If you've ever thought your country is the only country with pressure of emigration, you need to see this.
Indian worshipers are undertaking a bizarre ritual and offering up toy planes to the gods in the hope of a better life in the West.
Hundreds of devotees regularly travel to the Sant Baba Nihal Singh Gurudwara temple in Punjab’s Doaba region.
Most visitors dream of emigrating abroad for a better life in London, New York or Toronto.
Dozens of shops surrounding the temple have cashed in on the peculiar ritual – stocking masses of plastic planes in all shapes, colours and sizes.
Devotees then take the toys and place them in an enclosure in the temple, before worshipping to the Gurus of the Sikh tradition.
Kuldeep Singh, 26, who dreams of moving to London next year, said: “A lot of my friends visited Sant Baba (temple) over the past few years. They have all settled down abroad in America and UK.
“So, I have also started coming here and making toy plane offerings.
“Hopefully, my wishes will be fulfilled very soon. I have full faith in Sant Baba. I will land a job abroad.”
A small, narrow alleyway leads to what locals call the Hawai Jahaz Gurudwara (Airplane temple).
Shops in the vicinity sell plastic Airbuses and Boeing 747s, which are snapped up by worshipers.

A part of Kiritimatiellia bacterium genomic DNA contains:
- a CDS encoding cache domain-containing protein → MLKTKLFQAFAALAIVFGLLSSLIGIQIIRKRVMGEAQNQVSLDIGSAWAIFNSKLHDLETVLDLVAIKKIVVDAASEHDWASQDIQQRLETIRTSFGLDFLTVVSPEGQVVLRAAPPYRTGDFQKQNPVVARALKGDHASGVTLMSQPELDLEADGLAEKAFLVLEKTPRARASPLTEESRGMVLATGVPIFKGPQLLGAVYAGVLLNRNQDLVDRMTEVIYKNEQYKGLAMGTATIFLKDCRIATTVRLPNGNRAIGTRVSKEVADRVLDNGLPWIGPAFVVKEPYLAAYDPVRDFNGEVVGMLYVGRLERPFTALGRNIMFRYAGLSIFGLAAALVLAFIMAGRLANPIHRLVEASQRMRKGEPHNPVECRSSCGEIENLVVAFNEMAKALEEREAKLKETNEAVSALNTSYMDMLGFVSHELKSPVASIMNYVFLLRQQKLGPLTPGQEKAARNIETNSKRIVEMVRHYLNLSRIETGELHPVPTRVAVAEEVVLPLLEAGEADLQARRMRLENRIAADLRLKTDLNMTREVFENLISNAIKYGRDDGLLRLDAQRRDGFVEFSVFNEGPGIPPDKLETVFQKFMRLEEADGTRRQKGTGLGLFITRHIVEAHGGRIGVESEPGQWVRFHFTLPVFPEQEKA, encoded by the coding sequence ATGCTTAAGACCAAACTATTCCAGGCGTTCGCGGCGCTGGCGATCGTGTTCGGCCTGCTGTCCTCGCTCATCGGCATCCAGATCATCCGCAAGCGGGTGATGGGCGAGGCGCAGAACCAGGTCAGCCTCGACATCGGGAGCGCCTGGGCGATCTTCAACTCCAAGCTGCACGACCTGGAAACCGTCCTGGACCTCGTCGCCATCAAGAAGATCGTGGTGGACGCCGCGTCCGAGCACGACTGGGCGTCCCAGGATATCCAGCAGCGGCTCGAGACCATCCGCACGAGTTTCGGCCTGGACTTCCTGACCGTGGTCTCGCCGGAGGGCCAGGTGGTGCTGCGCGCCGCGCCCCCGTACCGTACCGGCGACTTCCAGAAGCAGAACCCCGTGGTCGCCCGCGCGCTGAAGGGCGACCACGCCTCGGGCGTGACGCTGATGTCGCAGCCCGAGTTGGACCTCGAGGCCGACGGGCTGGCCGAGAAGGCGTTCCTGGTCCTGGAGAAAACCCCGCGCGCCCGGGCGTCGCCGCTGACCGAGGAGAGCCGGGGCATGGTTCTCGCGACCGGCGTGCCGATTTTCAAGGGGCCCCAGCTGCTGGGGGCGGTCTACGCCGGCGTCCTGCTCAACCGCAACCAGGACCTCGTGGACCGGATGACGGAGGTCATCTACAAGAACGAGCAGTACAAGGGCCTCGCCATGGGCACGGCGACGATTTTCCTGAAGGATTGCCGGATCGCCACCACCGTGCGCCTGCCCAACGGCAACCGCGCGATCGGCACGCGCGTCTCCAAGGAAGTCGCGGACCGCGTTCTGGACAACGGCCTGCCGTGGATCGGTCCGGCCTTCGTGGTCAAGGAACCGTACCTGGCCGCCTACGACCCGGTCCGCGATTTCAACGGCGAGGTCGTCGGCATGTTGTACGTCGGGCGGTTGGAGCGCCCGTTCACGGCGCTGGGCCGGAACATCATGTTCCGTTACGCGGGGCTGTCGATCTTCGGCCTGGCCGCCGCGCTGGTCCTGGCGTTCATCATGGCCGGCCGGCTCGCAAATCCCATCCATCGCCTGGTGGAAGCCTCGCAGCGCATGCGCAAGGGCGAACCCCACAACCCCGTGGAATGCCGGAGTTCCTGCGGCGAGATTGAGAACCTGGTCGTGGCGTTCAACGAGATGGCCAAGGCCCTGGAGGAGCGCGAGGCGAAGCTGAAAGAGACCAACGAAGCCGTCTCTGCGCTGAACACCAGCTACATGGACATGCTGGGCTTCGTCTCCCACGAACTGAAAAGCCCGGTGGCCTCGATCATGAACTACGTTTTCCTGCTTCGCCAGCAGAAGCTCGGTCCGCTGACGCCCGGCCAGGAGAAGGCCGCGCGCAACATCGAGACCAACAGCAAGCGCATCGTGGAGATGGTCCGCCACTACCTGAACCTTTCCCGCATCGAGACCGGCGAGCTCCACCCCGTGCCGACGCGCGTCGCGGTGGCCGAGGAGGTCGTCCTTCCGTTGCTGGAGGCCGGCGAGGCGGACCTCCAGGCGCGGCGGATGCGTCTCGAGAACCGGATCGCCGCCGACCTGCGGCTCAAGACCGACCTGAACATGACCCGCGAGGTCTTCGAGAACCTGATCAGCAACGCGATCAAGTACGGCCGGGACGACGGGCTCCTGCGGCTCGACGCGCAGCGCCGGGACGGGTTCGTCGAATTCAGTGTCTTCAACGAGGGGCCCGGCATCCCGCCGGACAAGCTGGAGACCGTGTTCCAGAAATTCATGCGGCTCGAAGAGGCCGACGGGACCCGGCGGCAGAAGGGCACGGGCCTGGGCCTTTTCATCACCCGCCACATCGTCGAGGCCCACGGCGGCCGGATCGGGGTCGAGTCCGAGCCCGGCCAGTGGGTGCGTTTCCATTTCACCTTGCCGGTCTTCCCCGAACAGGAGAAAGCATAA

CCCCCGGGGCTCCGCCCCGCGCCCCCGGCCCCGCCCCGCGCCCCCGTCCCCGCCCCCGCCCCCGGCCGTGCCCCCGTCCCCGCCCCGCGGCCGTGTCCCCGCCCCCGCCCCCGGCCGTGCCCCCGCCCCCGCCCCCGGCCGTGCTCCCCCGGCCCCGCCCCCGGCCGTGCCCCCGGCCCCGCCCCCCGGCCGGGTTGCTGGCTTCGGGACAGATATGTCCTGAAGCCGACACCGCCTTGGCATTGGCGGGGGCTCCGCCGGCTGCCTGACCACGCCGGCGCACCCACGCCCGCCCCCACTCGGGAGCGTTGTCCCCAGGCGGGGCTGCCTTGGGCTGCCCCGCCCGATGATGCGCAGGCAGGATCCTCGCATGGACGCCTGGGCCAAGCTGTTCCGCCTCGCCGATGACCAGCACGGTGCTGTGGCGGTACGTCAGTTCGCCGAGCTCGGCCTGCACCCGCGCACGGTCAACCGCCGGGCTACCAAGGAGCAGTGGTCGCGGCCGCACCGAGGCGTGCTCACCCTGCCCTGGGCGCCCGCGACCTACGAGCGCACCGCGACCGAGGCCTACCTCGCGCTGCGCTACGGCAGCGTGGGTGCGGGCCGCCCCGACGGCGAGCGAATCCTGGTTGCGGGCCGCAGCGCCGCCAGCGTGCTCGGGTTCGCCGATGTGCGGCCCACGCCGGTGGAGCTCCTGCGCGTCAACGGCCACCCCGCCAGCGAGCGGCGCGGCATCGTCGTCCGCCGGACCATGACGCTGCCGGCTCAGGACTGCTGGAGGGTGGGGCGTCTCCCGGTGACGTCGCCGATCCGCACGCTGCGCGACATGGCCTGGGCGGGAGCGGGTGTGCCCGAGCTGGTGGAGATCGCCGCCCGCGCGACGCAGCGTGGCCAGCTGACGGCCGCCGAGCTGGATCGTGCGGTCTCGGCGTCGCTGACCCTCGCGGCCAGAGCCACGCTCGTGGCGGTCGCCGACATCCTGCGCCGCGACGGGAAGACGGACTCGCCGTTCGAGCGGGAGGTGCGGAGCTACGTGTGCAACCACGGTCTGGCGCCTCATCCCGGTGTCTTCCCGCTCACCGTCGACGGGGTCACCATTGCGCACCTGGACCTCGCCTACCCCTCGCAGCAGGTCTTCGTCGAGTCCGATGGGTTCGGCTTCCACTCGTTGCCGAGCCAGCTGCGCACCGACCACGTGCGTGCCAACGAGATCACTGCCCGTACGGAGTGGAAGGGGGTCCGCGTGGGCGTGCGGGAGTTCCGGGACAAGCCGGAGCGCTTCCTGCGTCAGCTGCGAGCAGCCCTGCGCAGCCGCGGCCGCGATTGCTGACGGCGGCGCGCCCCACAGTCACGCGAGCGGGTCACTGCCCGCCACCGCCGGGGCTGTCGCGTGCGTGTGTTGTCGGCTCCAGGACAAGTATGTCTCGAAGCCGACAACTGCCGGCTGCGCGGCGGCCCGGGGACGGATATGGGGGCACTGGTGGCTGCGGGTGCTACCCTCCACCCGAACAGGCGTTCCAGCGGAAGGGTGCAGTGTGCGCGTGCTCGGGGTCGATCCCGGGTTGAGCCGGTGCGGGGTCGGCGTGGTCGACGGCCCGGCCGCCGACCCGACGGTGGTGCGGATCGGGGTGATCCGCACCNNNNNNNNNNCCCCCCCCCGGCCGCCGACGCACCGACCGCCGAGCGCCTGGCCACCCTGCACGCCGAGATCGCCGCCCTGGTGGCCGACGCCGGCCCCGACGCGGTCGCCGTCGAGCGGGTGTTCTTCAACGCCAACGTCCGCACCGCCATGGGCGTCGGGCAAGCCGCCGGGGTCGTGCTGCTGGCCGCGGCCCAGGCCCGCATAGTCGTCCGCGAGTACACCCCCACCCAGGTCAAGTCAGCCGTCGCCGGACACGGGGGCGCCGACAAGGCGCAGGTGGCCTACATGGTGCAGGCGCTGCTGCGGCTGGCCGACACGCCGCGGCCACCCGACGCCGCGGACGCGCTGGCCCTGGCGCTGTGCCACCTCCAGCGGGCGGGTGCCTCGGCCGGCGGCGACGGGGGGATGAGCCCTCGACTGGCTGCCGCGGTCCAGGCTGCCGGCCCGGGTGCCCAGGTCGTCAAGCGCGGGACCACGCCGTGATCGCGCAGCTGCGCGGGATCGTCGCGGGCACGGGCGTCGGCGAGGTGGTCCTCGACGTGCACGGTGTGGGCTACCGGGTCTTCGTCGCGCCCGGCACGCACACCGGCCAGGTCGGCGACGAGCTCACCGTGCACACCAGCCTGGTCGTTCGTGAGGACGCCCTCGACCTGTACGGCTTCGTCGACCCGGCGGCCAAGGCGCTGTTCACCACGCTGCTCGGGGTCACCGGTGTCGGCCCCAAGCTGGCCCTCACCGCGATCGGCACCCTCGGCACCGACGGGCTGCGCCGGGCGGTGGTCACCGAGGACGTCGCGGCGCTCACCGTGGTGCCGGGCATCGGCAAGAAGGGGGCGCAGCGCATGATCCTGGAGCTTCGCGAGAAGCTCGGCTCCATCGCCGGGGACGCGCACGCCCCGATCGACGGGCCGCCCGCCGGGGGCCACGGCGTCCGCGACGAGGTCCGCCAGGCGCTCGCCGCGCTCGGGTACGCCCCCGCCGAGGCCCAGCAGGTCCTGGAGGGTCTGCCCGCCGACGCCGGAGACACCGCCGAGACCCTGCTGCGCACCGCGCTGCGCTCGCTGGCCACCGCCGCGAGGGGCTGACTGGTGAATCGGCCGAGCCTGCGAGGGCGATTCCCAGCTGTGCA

Another devotee, Gurpreet Singh, added: “My brother used to come here with small size airplanes. He is now settled in Southall in London.
“I come here with bigger airplanes because I want to go to New York. I was denied a British visa this year.
“Now, with the blessings from the Temple, I will apply again.”
But it remains unclear as to how the bizarre trend started.
Local shopkeeper Vineet Sodhi, who sells dozens of toy planes a day at his stall near the temple, suggested: “It must have been someone’s wish to go abroad coming true that must have started it all decades ago. It’s now become a great tradition.”
The Temple managers, however, face an entirely different problem – with countless planes offered everyday, the Temple is now fast running out of space.
Manmohan, a Temple manager, explained: “So many planes are offered by devotees here. The offerings are holy. Instead of storing them here, we distribute the toy planes among poor children of the nearby villages.
“People come and make offerings, but we have space constraints. It’s better that little kids play with them. Everyone is at peace that way.”